Angel food cake

angel-food-cake-recipe

Moms love to cook for their sons.  Curt’s mom once provided me with the recipe for her sour cherry pie – “Curt’s favorite” – along with the already-made crumb topping.  My own boys are starting to love some of the things I make – chicken pot pie, for one – and you’d  better believe that’s the stuff that’s in heavy rotation now.

Well, my own dad’s mom was no exception – she made this Angel Food Cake at his request, or even when he didn’t request it, just because she knew how much he loved it. Of course, the rest of us loved it, too.

This cake was most often served with peaches or strawberries in sauce. I also remember that it was so tall and fluffy that it had to be cut with a very sharp, serrated knife. Otherwise it’ll squish down and that defeats the whole thing.

I haven’t personally tried making this, but I am reminded now that I should.  Meantime, I will reprint her recipe here for the record. If you make it, check back and leave a comment to let me know how it went.

SARA’S ANGEL FOOD CAKE

 

2 cups egg whites (Grandma didn’t say how many eggs it takes to make 2 cups. Probably the better part of a dozen!)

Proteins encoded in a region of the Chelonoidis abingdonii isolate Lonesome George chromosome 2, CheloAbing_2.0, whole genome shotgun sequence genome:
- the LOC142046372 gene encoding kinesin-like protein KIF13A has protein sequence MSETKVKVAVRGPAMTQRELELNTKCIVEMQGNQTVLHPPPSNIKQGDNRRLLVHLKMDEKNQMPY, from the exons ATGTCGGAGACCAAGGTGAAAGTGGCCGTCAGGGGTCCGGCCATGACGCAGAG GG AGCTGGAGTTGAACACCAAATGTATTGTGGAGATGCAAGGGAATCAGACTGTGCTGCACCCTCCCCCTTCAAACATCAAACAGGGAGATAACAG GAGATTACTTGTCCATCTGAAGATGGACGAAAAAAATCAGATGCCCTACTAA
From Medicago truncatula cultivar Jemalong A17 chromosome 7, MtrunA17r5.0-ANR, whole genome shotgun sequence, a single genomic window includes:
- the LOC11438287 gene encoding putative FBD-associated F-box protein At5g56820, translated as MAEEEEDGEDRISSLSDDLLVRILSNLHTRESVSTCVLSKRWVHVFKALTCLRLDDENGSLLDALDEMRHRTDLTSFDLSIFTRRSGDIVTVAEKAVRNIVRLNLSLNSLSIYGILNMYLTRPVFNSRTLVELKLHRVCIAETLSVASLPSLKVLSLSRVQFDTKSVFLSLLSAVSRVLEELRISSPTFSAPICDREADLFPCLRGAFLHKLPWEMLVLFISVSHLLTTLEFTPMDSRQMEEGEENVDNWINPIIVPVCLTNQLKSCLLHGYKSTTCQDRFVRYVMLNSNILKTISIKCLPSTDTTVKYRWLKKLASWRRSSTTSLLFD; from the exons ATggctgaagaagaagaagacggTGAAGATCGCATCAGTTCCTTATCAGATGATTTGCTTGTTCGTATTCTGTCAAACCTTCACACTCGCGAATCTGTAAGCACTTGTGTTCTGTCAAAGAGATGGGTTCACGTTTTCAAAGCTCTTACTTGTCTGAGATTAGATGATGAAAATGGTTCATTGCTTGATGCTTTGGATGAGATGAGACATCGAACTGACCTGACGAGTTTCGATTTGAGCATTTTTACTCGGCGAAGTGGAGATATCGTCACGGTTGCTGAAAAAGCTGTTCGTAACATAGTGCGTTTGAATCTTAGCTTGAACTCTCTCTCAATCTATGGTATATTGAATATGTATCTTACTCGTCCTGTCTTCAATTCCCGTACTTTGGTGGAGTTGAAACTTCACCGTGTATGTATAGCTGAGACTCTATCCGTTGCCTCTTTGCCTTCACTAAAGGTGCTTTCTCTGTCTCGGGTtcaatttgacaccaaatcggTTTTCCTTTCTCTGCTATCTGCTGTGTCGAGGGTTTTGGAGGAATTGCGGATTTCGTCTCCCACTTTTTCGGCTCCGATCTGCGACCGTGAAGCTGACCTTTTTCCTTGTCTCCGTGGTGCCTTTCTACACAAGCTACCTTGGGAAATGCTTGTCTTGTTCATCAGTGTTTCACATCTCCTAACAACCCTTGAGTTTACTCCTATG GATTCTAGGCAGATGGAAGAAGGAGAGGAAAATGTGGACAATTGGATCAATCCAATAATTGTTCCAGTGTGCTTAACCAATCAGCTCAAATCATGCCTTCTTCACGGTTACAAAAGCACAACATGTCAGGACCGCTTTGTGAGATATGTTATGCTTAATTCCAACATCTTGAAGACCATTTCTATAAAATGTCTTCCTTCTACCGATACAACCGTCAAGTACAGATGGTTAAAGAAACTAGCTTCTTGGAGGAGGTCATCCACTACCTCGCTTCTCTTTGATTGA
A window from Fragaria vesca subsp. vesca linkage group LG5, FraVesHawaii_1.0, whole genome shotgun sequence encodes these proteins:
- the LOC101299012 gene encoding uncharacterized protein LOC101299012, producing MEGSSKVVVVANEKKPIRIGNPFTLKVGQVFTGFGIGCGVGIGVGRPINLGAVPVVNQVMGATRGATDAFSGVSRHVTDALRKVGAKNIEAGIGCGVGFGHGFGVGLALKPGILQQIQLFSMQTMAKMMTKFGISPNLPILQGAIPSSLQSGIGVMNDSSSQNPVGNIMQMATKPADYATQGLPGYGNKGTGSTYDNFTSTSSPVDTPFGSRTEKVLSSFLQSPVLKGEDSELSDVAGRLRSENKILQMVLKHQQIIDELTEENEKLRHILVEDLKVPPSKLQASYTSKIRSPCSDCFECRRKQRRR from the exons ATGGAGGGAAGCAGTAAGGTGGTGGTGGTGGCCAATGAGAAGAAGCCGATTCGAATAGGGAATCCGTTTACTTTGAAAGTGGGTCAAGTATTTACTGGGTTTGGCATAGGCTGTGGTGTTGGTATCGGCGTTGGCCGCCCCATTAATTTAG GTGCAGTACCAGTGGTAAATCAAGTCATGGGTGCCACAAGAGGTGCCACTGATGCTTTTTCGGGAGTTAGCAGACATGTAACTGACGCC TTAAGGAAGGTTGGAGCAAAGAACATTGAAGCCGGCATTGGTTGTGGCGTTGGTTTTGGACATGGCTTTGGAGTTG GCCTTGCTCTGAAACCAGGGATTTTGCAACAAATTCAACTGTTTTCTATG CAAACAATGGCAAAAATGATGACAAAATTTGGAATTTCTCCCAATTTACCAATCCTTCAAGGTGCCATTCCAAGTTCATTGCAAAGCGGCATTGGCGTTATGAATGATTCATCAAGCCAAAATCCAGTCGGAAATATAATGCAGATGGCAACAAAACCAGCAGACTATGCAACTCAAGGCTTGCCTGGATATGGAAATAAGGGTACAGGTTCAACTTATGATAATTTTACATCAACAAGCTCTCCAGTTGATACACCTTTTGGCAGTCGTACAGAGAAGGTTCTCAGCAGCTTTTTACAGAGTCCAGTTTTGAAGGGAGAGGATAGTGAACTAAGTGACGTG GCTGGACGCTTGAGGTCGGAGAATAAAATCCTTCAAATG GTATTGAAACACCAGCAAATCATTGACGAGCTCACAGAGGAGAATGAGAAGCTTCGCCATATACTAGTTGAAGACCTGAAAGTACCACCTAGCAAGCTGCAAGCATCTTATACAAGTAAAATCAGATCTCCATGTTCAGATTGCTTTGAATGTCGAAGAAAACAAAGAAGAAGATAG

1½ cup all-purpose flour

2 cups granulated sugar

2 teaspoons cream of tartar

½ teaspoon salt

1 ½ teaspoon vanilla extract

 

  1. Sift together one cup of sugar with the flour.
  2. Beat the egg whites until they are frothy. (Much easier with an electric mixer, but knock yourself out if you have a hand-crank egg beater.) Add cream of tartar and vanilla extract and continue beating until peaks form.
  3. By hand using a spoon, gradually add the remaining 1 cup of sugar and beat, then add the sugar/flour mixture, gently folding into the eggs in 4 equal parts.
  4. Pour batter into an angel food cake pan.  (Oh, crap, this is a show-stopper. I don’t own one of these. Therefore, step #1 should probably be, run to Target and buy an angel food cake pan.)
  5. Bake at 375 degrees until browned and feels “springy” to the touch.

Admittedly, Grandma’s card was a little skimpy on the details. Because I lack the direct knowledge that would be immensely helpful in posting this recipe (but why let that stop me?), I had to turn to the internet to fill in the blanks. Alton Brown’s recipe from The Food Network looks good, and although the ingredients are different, I have to believe the technique is similar. His helpful details include:

 

  • Use 12 of the freshest eggs you can find, because they are easier to separate, and they should be close to room temperature
  • Food-process the sugar so that it’s super-fine
  • He suggests cake flour because of its finer texture
  • He also includes instructions for testing for doneness, and requires that you leave the cake upside down to cool for an hour in the pan before attempting to remove it from the pan.
  • The tube pan should be UNGREASED! I would have thought grease, and Grandma’s card didn’t specify. Alton (and others) say no grease, so there you have it.

LOOKS LIKE:

Picture by musicpb on Flickr
Picture by musicpb on Flickr